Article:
After an exhibition dedicated to Marina Abramovich, Palazzo Strozzi now celebrates Andrea del Verrocchio, born Andrea di Michele di Francesco Cioni. A fitting tribute to a great artist, Master of Leonardo da Vinci and an icon at the time of Lorenzo de’ Medici’s Florence, as well as a cultural event of absolute importance as part of the celebrations for the 500th anniversary of Leonardo da Vinci’s death, which took place in Amboise shortly after he was appointed “first painter, architect and engineer” by King Francis I of France. This exhibition is the first major retrospective of this artist, who was the last disciple of Donatello, as well as an eclectic and versatile figure, experimenting various techniques and materials, from drawing to marble sculpture, from painting to bronze casting and managing a bottega (workshop) – a place where entire generations of masters were trained. The exhibition is curated by Francesco Caglioti and Andrea De Marchi, and it is promoted and organized by the Fondazione Palazzo Strozzi and Musei del Bargello in co-operation with the National Gallery of Art in Washington.
Two prestigious premises – Palazzo Strozzi and the Museum of Bargello – will exhibit for the first time over 120 works including paintings, sculptures and drawings, with loans from over 70 among the most important museums and private collections in the world. An intimate and compelling dialogue between the artistic path of Andrea Verrocchio and the works of his precursors, contemporary artists and pupils, such as Desiderio da Settignano, Domenico Ghirlandaio, Sandro Botticelli, Pietro Perugino, Bartolomeo della Gatta, Lorenzo di Credi and Leonardo da Vinci. The exhibition will also feature seven works by Leonardo, some of which are being exhibited in Italy for the first time.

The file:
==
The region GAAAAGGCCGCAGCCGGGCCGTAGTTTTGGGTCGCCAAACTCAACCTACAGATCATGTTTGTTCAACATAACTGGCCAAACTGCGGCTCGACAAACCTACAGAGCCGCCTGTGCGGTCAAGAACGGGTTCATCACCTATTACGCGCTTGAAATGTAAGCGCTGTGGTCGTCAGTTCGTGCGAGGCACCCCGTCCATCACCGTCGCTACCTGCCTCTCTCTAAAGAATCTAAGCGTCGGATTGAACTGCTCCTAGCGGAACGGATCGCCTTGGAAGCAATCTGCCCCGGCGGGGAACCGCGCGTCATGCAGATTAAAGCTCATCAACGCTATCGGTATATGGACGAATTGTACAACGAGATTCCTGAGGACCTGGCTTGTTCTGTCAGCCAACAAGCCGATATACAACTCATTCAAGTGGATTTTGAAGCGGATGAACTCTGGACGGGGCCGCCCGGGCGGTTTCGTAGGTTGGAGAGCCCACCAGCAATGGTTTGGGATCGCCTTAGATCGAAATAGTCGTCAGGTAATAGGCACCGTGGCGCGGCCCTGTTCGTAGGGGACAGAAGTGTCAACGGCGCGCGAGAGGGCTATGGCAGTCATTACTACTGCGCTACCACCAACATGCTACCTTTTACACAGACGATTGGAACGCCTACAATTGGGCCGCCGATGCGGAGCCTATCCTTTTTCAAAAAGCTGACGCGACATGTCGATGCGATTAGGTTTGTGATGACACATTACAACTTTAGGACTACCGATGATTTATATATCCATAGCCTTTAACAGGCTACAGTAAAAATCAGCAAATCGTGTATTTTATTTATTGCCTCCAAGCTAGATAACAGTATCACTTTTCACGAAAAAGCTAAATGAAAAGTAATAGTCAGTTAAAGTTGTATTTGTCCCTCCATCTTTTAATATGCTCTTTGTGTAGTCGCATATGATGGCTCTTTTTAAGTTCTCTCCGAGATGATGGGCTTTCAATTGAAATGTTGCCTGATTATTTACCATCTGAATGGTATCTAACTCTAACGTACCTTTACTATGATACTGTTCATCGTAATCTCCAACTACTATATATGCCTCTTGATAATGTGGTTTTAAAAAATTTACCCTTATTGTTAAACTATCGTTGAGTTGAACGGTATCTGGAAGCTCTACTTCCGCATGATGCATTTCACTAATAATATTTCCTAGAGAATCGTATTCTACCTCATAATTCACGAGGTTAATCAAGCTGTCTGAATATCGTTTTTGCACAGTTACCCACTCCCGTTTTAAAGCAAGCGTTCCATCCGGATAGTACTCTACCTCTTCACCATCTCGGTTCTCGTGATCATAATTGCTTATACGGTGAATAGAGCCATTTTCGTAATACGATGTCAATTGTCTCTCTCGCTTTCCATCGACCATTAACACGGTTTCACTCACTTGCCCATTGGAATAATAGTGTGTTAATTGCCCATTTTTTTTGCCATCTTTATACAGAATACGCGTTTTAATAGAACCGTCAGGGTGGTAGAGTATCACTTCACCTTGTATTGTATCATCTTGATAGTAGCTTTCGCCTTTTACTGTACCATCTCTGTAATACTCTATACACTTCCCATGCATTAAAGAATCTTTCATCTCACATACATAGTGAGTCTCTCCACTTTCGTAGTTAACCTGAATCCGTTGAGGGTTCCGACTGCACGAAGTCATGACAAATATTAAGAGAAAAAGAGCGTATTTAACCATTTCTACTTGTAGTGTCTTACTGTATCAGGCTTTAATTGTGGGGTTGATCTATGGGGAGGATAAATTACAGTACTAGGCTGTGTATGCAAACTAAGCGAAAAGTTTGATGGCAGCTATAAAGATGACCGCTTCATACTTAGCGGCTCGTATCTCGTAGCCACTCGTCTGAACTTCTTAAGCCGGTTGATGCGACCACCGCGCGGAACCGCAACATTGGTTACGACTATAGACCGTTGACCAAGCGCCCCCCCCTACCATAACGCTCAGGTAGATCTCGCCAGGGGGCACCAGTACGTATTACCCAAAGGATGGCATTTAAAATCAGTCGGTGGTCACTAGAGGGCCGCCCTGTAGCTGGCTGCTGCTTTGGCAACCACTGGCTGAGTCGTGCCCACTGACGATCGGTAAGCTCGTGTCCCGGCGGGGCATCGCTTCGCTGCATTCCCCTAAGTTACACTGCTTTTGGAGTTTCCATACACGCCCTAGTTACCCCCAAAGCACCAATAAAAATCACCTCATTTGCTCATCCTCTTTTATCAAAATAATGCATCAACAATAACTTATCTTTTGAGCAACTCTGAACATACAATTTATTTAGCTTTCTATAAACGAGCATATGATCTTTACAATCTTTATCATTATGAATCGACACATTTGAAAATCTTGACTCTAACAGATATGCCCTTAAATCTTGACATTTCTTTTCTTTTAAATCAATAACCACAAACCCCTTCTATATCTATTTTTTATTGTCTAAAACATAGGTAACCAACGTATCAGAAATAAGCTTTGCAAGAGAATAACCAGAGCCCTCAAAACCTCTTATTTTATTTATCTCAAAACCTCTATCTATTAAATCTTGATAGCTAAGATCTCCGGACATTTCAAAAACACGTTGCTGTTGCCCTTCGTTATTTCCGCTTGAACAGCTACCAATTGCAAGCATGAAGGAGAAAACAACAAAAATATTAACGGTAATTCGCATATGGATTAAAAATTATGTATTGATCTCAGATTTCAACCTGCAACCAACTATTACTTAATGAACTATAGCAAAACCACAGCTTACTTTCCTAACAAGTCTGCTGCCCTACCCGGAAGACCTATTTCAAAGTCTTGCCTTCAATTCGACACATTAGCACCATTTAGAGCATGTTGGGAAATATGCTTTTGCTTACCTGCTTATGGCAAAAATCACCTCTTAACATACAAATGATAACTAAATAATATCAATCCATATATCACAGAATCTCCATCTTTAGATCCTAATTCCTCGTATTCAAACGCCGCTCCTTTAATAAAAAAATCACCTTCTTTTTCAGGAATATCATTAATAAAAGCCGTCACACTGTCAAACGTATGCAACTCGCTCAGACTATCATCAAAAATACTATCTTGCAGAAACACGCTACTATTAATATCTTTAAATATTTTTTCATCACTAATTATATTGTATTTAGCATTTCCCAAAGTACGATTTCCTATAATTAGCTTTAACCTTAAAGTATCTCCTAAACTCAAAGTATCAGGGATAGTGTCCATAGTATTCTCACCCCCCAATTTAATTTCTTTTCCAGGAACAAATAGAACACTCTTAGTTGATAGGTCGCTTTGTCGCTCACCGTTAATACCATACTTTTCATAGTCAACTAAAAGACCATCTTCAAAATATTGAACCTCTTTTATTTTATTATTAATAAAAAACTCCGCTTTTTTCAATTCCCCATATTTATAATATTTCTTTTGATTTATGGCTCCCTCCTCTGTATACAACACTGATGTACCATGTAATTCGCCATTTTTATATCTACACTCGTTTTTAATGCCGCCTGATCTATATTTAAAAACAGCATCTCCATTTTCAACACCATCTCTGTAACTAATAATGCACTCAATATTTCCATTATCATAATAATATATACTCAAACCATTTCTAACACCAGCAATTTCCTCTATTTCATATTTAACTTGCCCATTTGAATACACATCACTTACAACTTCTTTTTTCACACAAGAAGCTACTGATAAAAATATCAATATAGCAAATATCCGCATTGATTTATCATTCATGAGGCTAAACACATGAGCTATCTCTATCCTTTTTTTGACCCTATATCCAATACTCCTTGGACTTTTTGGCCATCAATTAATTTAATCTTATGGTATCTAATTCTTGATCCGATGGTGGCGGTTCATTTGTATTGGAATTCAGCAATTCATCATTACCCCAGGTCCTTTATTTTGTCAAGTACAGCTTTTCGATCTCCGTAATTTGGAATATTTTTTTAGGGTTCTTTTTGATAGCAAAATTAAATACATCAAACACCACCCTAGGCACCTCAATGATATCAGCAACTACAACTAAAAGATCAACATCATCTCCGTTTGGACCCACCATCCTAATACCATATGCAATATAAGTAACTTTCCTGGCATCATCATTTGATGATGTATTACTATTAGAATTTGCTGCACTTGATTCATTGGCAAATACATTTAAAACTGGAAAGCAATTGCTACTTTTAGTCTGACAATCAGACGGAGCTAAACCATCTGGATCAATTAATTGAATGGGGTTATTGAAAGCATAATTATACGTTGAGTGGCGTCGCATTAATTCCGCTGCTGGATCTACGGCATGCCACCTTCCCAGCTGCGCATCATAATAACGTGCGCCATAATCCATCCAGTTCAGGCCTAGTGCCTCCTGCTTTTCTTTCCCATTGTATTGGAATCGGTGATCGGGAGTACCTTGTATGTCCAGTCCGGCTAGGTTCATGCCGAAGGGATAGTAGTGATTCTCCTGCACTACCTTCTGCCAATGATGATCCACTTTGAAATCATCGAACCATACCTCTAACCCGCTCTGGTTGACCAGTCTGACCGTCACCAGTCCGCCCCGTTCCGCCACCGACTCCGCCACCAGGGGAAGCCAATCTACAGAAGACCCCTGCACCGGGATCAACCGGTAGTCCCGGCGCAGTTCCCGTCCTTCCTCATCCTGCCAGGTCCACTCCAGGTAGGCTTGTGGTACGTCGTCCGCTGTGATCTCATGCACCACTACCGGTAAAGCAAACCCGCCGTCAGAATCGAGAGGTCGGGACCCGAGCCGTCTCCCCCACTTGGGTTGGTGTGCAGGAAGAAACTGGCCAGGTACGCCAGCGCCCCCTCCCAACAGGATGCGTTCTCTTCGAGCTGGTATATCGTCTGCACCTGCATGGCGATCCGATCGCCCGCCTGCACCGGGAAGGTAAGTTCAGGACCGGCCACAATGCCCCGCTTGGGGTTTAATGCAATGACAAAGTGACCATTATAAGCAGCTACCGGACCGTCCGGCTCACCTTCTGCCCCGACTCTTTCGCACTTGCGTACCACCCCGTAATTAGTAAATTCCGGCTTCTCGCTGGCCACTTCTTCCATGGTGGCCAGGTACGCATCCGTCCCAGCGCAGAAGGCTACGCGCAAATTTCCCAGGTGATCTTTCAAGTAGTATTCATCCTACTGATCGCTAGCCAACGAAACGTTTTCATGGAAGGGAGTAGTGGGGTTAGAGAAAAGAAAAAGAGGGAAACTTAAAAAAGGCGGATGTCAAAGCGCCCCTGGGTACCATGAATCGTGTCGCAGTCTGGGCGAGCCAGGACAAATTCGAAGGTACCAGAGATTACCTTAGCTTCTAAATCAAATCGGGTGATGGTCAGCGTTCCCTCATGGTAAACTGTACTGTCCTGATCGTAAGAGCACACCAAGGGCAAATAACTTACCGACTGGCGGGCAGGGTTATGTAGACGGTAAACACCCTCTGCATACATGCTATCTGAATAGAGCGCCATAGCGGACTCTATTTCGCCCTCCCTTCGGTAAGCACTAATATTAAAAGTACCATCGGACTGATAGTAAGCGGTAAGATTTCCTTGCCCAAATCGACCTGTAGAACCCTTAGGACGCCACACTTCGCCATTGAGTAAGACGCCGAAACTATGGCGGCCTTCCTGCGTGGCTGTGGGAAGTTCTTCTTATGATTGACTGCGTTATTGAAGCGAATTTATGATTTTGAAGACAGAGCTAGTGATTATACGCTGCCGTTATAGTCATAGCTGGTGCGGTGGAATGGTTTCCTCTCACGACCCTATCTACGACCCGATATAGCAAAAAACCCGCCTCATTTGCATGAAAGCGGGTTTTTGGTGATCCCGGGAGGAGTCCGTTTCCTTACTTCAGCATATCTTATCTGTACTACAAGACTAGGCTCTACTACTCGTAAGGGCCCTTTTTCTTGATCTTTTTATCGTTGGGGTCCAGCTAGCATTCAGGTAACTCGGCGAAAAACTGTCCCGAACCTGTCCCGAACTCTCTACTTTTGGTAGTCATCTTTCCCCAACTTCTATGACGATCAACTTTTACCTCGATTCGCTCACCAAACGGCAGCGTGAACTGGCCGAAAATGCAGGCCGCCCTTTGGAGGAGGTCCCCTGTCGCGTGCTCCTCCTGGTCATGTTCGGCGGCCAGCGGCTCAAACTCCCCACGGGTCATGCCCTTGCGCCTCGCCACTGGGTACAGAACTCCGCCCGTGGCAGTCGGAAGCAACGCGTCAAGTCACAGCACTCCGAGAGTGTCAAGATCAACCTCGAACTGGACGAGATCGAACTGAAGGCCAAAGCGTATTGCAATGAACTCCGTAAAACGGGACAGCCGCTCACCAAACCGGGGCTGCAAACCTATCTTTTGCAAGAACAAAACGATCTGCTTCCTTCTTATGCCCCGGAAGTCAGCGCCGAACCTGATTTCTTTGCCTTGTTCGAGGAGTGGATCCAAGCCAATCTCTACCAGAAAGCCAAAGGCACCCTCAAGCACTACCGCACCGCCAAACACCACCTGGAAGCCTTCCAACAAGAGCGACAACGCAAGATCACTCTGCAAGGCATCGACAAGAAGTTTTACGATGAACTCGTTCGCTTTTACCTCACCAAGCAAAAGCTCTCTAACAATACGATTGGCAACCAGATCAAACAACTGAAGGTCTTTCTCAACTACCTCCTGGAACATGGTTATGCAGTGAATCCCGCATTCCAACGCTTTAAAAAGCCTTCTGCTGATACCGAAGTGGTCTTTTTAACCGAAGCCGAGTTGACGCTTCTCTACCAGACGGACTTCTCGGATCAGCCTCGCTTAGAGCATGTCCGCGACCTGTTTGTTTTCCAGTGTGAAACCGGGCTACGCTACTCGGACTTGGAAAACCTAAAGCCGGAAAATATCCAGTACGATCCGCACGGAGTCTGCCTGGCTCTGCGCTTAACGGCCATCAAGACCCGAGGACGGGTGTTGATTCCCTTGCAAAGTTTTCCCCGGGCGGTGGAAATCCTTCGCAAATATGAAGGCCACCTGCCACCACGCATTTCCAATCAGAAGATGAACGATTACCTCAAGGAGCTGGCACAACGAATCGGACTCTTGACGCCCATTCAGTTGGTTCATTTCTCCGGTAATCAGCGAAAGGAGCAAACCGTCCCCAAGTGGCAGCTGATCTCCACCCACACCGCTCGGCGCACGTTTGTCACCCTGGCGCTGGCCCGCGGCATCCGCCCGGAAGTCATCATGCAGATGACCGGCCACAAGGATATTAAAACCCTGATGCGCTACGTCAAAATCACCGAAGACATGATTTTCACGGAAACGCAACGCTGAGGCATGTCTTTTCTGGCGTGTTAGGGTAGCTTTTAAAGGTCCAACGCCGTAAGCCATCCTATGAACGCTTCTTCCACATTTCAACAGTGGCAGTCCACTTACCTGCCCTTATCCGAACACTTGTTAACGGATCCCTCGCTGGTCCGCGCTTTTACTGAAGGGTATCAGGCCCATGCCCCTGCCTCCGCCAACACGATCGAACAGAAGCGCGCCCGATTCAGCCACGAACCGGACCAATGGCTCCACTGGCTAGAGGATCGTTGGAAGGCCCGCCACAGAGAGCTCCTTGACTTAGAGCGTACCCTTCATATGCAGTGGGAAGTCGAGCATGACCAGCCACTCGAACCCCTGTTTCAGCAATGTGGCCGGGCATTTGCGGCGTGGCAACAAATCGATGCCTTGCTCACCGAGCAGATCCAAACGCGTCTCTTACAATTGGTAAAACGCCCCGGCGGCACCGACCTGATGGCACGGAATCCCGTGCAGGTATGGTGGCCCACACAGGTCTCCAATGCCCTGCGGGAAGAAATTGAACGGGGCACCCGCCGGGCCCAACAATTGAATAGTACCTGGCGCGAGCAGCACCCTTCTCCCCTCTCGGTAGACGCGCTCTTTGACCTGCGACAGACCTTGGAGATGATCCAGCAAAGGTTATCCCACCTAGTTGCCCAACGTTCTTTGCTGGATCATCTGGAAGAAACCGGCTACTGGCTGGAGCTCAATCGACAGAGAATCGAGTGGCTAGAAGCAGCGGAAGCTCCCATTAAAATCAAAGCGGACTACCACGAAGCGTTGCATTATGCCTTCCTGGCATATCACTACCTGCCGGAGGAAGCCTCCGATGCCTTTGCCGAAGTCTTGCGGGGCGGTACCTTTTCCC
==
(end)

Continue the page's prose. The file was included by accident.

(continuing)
The first hall shows an emblematic juxtaposition of the famous Dama dal mazzolino (Lady with a Bunch of Flowers) in marble, coming from the Bargello – a symbol of the ideal female beauty in the Renaissance, a mix of aristocratic grace and sober elegance, clearly perceivable in the rendition of her slim hands in the foreground, delicately touching each other with an imperceptible movement, while holding a bouquet of tender wildflowers on her chest – and the Study of female arms and hands by Leonardo, a generous loan from Her Majesty Queen Elizabeth II.
Among the works exhibited at Palazzo Strozzi, the bronze David coming from the Bargello and the Putto con delfino (Putto with Dolphin) coming from Palazzo Vecchio, while the extraordinary bronze group of statues portraying Christ and Saint Thomas, coming from Orsanmichele church, stars in the more intimate ground floor rooms of the Bargello. Through this work, Verrocchio shows a revolutionary interpretation of this sacred scene, with the body of the young apostle rotating and going beyond the narrow space of the Florentine church niche, and creating a new sense of space, in which the audience is involved for the first time.
The exhibiting itinerary ends at Palazzo Strozzi with the terracotta sculpture of the Virgin with Laughing Child, on loan from the Victoria & Albert Museum. For the first time, this work was attributed to a young Leonardo, for its undisputed stylistic similarities with some of his works, such as the the Annunciation at the Uffizi and the Virgin of the Rocks and the Virgin and Child with Saint Anne of the Musée du Louvre, as well as for the Virgin Mary’s elusive and mysterious smile, so emblematic of Leonardo’s portraits. This attribution is furtherly supported by Giorgio Vasari’s memories: “during his youth, he (Leonardo) made some terracotta heads of smiling women (…) and putti heads which appeared to have been shaped by the hands of a Master”.